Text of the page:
At the time, the dairy industry was just gaining ground in Ontario, and it soon took over from wheat as the main occupation on the family farm. In those days before refrigeration, the focus was entirely on cheese because it is the least perishable of all dairy products. In 1867, there were already two cheese factories operating in Prince Edward County: one in Cherry Valley and a second in Bloomfield, both co-ops. Less than a decade later, they were joined by no fewer than 24 more in various rural County neighbourhoods.

The story was much the same in Quinte and Northumberland.

On his farm on Highway 2, just east of Port Hope, an enterprising and progressive farmer named John Wade opened a cheese factory about 1865. In the 1871 census, he reported that his operation carried on seven months a year and produced 28,000 pounds of cheese from 280,000 pounds of milk. Wade died a few years later, but there were plenty of other Northumberland and Quinte dairymen to follow his lead. In fact, the growth of the cheese industry was nothing short of meteoric. By 1871 there were 325 cheese factories operating in Ontario, and about one-third of them were in Hastings, Prince Edward and Northumberland counties. By 1906 – a peak year – there were even more: 94 in Hastings, 23 in Prince Edward and 44 in Northumberland. The region was second only to the southwestern Ontario dairy heartland in total cheese production.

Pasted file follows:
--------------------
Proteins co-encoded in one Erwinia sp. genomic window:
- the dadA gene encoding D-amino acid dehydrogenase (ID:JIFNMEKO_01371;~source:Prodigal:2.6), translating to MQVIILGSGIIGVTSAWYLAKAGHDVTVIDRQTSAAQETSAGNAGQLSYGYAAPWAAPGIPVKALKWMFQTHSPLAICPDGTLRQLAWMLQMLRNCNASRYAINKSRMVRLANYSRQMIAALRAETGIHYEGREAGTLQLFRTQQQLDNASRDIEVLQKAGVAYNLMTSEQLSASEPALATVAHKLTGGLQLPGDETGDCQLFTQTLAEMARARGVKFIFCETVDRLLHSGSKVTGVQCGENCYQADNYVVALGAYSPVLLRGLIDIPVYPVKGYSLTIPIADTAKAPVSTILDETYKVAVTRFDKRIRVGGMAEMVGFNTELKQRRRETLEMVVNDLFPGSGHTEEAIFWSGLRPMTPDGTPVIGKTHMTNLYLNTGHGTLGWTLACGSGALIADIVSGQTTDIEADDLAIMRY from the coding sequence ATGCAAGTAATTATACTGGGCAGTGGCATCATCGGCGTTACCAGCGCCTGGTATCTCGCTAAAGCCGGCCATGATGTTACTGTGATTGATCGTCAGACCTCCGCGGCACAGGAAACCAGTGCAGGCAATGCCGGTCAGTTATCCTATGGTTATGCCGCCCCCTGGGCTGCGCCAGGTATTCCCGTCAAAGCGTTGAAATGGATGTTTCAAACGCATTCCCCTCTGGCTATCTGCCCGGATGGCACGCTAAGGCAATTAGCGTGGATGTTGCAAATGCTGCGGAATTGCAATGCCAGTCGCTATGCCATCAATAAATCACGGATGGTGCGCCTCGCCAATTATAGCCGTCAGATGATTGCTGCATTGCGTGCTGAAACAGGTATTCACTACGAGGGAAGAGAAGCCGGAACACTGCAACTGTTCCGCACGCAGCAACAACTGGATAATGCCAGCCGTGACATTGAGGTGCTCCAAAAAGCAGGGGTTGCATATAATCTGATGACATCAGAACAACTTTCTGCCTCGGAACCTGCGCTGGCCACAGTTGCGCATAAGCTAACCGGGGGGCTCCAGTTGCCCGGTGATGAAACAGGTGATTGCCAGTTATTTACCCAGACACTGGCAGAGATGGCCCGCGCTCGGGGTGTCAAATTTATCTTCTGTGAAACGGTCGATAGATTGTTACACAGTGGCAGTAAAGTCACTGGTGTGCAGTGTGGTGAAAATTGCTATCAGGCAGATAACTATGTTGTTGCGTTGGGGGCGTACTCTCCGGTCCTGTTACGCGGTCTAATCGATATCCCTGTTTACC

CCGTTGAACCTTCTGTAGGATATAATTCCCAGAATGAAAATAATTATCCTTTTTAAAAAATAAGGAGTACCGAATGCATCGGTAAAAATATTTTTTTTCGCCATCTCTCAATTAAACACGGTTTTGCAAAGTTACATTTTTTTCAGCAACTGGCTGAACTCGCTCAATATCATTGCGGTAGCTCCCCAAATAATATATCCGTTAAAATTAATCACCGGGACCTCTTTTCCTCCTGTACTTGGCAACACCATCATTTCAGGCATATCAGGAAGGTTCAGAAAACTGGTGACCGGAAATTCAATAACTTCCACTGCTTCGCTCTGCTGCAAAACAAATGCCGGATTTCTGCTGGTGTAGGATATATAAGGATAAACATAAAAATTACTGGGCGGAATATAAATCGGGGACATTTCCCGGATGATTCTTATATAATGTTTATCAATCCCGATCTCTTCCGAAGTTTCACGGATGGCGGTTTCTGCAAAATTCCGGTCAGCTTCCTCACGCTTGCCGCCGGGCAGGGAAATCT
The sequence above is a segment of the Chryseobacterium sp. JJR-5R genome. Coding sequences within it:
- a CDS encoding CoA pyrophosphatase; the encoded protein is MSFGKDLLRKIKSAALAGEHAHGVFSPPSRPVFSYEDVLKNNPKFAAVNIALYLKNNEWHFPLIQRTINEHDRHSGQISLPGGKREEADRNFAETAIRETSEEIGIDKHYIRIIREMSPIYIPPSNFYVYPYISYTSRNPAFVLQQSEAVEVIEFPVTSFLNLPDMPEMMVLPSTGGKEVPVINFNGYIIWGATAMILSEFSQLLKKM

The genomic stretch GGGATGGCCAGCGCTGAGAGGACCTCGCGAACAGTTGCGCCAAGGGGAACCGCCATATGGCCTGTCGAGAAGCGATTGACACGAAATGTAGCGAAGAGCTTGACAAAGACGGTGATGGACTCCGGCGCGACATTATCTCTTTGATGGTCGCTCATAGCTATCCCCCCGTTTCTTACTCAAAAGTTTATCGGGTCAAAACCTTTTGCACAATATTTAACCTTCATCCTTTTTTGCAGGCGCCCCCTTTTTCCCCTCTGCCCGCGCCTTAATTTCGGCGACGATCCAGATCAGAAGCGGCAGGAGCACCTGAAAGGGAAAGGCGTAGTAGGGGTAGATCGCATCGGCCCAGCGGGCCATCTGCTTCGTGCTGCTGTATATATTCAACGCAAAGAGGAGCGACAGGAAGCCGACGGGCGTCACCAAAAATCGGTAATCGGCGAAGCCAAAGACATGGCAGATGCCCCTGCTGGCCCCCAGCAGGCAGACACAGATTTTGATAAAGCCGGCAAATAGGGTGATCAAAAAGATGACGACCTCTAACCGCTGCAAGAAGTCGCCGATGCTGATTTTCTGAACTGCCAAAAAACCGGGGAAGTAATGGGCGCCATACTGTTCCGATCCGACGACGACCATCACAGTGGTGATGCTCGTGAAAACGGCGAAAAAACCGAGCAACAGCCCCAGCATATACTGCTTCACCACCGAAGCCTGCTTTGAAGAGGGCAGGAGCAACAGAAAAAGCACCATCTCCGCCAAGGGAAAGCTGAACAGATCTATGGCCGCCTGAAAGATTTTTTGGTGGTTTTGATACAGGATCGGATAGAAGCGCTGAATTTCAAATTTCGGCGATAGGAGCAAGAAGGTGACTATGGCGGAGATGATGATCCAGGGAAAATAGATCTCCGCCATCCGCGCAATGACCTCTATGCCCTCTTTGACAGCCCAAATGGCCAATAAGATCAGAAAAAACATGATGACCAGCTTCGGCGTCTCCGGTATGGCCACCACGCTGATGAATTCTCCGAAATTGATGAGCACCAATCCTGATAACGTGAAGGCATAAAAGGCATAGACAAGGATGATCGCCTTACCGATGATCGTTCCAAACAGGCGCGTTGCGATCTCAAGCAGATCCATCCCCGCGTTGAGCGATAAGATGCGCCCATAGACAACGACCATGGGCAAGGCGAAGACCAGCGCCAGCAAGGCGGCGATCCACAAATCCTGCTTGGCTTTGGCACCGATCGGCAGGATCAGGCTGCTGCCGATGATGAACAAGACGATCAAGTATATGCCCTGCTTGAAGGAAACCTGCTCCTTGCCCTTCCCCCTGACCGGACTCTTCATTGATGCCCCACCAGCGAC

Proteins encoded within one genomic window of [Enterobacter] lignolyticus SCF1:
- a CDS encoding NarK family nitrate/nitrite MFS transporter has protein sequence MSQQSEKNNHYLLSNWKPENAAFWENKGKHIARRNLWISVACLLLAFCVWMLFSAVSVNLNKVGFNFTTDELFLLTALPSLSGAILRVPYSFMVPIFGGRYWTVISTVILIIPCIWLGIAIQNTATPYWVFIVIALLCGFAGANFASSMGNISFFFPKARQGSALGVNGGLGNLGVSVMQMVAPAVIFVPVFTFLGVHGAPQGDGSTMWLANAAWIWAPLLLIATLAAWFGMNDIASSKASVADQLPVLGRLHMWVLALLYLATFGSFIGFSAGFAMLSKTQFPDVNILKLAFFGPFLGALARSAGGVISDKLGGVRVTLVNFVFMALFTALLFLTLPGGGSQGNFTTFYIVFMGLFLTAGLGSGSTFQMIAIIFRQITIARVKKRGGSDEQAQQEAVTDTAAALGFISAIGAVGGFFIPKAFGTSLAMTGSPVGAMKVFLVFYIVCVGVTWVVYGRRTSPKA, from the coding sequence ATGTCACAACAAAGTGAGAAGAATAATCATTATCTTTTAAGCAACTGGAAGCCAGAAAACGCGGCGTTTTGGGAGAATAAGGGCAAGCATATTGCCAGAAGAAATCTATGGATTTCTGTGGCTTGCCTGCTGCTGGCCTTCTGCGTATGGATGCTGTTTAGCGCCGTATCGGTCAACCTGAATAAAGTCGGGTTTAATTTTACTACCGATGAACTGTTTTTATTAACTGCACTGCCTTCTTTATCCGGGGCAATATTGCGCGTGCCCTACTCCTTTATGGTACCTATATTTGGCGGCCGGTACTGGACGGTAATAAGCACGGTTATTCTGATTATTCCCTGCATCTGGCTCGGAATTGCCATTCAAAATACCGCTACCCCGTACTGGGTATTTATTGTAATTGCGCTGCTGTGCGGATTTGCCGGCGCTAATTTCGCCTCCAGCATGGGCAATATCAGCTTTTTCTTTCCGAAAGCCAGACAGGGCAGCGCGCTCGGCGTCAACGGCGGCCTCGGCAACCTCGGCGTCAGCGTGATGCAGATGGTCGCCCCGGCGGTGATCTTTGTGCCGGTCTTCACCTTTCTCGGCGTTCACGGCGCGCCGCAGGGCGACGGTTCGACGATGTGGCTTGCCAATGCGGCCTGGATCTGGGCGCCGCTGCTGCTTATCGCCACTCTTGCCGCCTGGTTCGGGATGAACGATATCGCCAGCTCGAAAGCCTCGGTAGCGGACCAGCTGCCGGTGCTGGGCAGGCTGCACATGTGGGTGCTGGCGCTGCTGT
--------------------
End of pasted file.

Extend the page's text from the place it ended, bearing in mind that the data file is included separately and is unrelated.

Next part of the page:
Until the First World War, cattle had yet to be bred to give the barrels of milk year-round as they do today. Their milk supply was available for only a few months after the cows would “freshen” in the spring, finally giving milk after a lean, dry winter. But the problem of supply was nothing compared to the issue of spoilage, which dogged the cheese trade during its early years. In the heat of summer, milk would routinely go sour as it stood in tin cans awaiting pickup at the foot of the farmer’s driveway.